- Fee for Service rate for the year
The Committee has determined a two-tier Fee for Service charge. For 2016 the charges are:
- Service charge per beekeeper per year = $15.00, - education/communication, plus
- Service charge per bee hive in production = @ $1.10 per hive - disease control/monitoring and disease research purposes.
Registered beekeepers receive a FFS Return Form in January of each year, with payment due on or before 31 January. You can also access the form here.
The collection of Fee for Service for the Western Australian beekeepers industry is covered by the Agricultural Produce (Beekeeping Industry) Regulations 2003. Regulation 5 provides for the Department of Agriculture and Food, on behalf of the APC, to collect the Fee for Service in conjunction with the Annual Beekeepers Registration fee.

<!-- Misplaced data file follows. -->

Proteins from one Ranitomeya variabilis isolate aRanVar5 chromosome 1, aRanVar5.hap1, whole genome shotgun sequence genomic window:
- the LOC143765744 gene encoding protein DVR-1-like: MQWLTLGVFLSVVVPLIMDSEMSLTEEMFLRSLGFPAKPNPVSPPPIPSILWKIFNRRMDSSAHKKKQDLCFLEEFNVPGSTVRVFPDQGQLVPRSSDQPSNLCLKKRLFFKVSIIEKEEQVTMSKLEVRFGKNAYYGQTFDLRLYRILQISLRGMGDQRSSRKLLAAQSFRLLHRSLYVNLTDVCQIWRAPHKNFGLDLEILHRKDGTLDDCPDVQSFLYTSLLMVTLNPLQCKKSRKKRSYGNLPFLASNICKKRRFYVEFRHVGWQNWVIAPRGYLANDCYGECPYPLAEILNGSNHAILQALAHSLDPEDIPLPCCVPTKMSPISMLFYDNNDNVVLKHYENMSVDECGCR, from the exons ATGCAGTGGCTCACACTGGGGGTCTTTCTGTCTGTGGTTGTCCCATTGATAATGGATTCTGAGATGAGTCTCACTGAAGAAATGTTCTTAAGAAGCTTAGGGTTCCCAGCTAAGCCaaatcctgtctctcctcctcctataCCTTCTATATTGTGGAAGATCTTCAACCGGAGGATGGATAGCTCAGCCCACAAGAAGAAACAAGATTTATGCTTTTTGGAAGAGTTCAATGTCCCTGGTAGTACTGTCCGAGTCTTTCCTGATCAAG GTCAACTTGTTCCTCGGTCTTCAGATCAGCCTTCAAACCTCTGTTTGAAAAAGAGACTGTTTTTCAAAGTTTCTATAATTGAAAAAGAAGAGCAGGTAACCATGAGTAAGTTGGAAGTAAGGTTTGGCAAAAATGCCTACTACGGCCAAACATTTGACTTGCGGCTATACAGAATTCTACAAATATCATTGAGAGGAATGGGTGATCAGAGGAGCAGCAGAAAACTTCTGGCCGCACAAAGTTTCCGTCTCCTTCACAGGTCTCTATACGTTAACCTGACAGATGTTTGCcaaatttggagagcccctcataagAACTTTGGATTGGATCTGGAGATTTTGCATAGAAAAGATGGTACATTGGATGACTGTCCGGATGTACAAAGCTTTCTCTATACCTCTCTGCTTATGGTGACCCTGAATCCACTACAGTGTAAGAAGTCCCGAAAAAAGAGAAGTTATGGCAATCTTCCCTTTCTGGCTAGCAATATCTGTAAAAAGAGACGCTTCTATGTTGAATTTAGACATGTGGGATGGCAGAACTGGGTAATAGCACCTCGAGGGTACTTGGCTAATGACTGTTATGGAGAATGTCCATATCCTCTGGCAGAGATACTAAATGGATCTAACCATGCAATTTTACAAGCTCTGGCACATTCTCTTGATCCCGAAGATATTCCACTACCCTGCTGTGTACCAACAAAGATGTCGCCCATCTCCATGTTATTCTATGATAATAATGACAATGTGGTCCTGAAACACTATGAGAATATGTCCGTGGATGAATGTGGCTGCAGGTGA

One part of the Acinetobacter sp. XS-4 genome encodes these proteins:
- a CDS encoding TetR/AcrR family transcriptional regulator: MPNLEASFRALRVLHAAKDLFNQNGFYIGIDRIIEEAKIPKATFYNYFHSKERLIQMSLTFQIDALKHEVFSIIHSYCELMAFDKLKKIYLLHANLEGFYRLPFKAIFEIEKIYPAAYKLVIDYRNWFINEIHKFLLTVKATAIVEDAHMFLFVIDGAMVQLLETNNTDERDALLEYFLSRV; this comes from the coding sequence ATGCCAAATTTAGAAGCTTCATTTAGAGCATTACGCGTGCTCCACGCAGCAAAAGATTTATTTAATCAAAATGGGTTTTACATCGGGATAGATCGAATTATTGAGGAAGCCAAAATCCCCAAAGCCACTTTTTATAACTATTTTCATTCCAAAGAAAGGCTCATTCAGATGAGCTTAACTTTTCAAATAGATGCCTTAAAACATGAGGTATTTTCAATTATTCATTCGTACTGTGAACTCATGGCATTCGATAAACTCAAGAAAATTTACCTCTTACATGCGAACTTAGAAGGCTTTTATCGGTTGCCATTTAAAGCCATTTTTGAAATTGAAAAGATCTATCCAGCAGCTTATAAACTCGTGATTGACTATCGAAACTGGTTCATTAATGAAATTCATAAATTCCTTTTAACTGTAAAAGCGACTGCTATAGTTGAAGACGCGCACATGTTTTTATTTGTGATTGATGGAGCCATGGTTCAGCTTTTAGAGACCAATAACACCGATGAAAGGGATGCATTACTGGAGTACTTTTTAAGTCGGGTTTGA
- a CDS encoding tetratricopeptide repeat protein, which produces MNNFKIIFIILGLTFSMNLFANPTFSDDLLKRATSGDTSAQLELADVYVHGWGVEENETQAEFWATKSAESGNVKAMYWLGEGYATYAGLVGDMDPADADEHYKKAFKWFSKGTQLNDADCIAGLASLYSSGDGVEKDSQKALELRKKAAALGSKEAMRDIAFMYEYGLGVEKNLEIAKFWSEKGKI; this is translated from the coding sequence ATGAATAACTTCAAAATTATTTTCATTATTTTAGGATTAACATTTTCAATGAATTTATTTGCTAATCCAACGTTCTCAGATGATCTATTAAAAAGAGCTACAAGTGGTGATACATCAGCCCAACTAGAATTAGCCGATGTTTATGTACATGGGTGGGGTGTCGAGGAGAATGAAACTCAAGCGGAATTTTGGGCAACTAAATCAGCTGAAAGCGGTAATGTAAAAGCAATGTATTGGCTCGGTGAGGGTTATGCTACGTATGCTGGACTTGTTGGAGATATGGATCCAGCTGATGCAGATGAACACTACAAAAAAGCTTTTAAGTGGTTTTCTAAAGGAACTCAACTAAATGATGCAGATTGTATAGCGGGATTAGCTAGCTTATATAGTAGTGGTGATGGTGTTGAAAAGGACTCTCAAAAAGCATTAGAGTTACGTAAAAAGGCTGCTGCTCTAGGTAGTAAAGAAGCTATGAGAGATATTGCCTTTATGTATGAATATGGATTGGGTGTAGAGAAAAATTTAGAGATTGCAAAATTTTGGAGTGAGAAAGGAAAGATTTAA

Prescribed Beekeeping Pests and Diseases – Section 19a Agricultural Produce Commission Act.
Because of the serious threat of exotic pests and diseases to the Western Australian beekeeping industry through the infestation of hives owned by non-commercial as well as commercial producers, there was an urgent need to include non-commercial producers in the services to be provided by the Producers’ Committee.
WA Beekeeper Registration (through DPIRD)
In addition to the annual APC FFS charge, WA beekeepers also need to register a hive brand with the Department of Primary Industries and Regional Development (DPIRD). As of 2013, registration of hives is for a three year period. Beekeepers are required to re-register their hive brand every third year, on the anniversary date of the first registration. Beekeepers Registration Fees are set at the beginning of each financial year.
Once registered beekeepers are issued with a licence and brand identification which must be produced n all beekeeping equipment. Beekeepers also received a certificate of registration in the form of a card (similar to a credit card). The card will include details of